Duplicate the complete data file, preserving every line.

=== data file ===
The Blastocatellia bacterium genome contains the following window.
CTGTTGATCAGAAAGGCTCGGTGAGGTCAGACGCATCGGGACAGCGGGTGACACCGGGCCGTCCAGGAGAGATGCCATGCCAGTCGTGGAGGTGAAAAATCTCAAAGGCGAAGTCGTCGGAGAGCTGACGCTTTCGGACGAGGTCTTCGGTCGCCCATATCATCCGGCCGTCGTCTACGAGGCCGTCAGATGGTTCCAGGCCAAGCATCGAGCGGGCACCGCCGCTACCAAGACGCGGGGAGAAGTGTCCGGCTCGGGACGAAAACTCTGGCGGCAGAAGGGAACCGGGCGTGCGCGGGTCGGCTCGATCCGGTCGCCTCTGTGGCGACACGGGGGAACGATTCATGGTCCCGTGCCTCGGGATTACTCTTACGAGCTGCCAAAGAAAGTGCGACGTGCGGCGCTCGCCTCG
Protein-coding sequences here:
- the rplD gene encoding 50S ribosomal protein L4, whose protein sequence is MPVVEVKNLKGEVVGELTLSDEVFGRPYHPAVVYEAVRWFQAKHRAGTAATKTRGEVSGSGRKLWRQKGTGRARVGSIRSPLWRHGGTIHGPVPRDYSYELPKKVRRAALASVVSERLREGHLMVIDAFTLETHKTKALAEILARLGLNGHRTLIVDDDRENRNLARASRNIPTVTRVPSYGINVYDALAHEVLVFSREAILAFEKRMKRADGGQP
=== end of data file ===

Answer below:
The Blastocatellia bacterium genome contains the following window.
CTGTTGATCAGAAAGGCTCGGTGAGGTCAGACGCATCGGGACAGCGGGTGACACCGGGCCGTCCAGGAGAGATGCCATGCCAGTCGTGGAGGTGAAAAATCTCAAAGGCGAAGTCGTCGGAGAGCTGACGCTTTCGGACGAGGTCTTCGGTCGCCCATATCATCCGGCCGTCGTCTACGAGGCCGTCAGATGGTTCCAGGCCAAGCATCGAGCGGGCACCGCCGCTACCAAGACGCGGGGAGAAGTGTCCGGCTCGGGACGAAAACTCTGGCGGCAGAAGGGAACCGGGCGTGCGCGGGTCGGCTCGATCCGGTCGCCTCTGTGGCGACACGGGGGAACGATTCATGGTCCCGTGCCTCGGGATTACTCTTACGAGCTGCCAAAGAAAGTGCGACGTGCGGCGCTCGCCTCG
Protein-coding sequences here:
- the rplD gene encoding 50S ribosomal protein L4, whose protein sequence is MPVVEVKNLKGEVVGELTLSDEVFGRPYHPAVVYEAVRWFQAKHRAGTAATKTRGEVSGSGRKLWRQKGTGRARVGSIRSPLWRHGGTIHGPVPRDYSYELPKKVRRAALASVVSERLREGHLMVIDAFTLETHKTKALAEILARLGLNGHRTLIVDDDRENRNLARASRNIPTVTRVPSYGINVYDALAHEVLVFSREAILAFEKRMKRADGGQP